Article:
Botanic Gardens Trust, Sydney, Australia

The Botany of Botany Bay

People, Plants and Places

Plants, vegetation, geography, country: the landscape and its unique flora is a major element in Australia's story. Some plant specimens were collected near the Swan River in Western Australia in 1697 by Dutchman Willem de Vlamingh and on the north-western coast of Western Australia by the English buccaneer William Dampier in 1699, but the age of serious European botanical exploration began in the 18th century. For Australia, it began in 1770, at Botany Bay.

About 10 km south of Sydney Harbour lies the broad expanse of Botany Bay. Here, in April 1770, the Endeavour, commanded by Lieutenant James Cook, anchored and the first Europeans landed on the east coast of Australia. During the eight day visit, Joseph Banks and Daniel Solander, the naturalists (for it was a scientific exploring expedition) encountered an unusually large number of previously unknown plants. First named Stingray Bay by Cook, he later changed the name to Botany Bay, in recognition of this new and impressive flora.
Here you can explore the botany of Botany Bay through the historical accounts, the specimens collected and the landscape today. We emphasise plant species that were amongst those collected or noted at Botany Bay in 1770. The young Joseph Banks spent much of his time 'in the woods botanising as usual', and was very impressed with the diversity of the flora.

Two hundred years later you can still see the descendants of many of those plant species in the small bushland reserves around the Bay, though others have disappeared as their habitat has been destroyed by Sydney's continuing urban and industrial expansion.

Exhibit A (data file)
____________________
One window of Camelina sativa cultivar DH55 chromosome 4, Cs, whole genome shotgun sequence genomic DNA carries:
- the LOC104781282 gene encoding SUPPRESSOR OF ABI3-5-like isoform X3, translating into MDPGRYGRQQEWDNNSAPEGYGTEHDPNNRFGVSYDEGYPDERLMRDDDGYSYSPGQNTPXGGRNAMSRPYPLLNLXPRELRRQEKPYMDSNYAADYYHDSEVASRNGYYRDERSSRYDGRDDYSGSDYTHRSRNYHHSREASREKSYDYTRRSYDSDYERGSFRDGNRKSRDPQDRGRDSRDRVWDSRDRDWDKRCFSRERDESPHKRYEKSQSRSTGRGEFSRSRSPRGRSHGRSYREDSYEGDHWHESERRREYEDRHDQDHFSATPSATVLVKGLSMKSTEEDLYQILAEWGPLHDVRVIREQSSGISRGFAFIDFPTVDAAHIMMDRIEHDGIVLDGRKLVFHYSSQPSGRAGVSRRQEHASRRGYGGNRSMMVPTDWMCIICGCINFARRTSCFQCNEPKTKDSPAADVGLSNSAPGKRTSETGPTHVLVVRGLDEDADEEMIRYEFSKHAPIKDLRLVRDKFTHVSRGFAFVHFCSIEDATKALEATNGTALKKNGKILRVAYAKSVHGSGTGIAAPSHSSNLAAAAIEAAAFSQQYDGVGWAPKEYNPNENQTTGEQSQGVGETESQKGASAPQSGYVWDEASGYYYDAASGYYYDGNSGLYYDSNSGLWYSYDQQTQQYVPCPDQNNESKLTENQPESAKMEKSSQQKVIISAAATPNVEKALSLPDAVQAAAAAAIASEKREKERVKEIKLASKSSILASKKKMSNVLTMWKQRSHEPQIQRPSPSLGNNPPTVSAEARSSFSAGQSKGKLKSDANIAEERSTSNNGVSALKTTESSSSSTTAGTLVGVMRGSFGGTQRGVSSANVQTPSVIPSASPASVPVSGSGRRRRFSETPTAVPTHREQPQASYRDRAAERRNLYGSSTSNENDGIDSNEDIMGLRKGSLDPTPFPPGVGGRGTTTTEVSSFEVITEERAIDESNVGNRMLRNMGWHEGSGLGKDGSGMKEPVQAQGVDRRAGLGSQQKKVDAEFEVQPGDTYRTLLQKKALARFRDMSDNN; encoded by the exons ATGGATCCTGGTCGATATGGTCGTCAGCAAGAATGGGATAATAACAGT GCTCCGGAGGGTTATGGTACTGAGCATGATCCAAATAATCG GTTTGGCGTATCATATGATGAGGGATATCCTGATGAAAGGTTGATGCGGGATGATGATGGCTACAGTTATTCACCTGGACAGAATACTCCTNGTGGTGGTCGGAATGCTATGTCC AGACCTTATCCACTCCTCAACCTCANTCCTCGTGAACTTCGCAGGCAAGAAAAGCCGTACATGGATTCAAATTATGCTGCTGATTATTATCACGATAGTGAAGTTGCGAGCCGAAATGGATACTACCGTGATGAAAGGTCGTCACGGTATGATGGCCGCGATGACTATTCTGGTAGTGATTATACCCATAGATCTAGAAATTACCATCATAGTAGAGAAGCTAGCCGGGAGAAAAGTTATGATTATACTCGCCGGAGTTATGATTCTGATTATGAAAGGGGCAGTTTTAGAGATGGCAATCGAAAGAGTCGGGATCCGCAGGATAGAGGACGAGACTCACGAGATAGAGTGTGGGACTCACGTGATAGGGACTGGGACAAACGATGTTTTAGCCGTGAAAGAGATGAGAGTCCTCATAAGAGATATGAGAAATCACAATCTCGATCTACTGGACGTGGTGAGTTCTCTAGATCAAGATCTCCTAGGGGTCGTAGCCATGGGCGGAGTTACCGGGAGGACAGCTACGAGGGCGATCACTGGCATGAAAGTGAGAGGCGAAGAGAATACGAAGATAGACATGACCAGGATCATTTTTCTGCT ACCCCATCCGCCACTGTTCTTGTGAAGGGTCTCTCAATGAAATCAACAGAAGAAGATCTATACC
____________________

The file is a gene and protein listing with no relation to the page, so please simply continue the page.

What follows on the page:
So explore the botany of  Botany Bay through its people, plants and places

The Botany Bay National Park website has more information about visiting the area.

The Botany of Botany Bay webpages were prepared by Doug Benson (text, research), Louisa Murray (text, photos), Linn Linn Lee (technical support, photos) and Karen Wilson (coordination) in 2006. Essential funding for the project was provided by the Friends of The Gardens.

Recent research findings

Benson, D and Eldershaw, G. (2005). Naturalizating non-local native trees at Botany Bay: The long-term impact of historical plantings. Ecological Management and Restoration 6(3) pp 163 - 171. (pdf file)

Benson, D and Eldershaw, G. (2007). Backdrop to encounter: the 1770 landscape of Botany Bay, the plants collected by Banks and Solander and rehabilitation of natural vegetation at Kurnell. Cunninghamia 10(1) pp 113 - 137. (pdf file)





Sydney’s Bushland. More than meets the eye.
by Jocelyn Howell & Doug Benson

Now available at the special reduced price of $15.00 
Click here to purchase from the NSW Govt. Online Bookshop.

This book takes you back before the age of the dinosaurs to glimpse the forces that shaped the Sydney bushland scene.  It brings you up to date to join scientists in discovering some of the surprises Sydney’s bushland plants have in store. Beautifully illustrated with a wealth of colour photographs covering the different types Sydney’s vegetation, including bushland ecology and walks around Sydney.

128 pages/Soft cover/180mm x 250mm/ISBN 0 7313 9342 2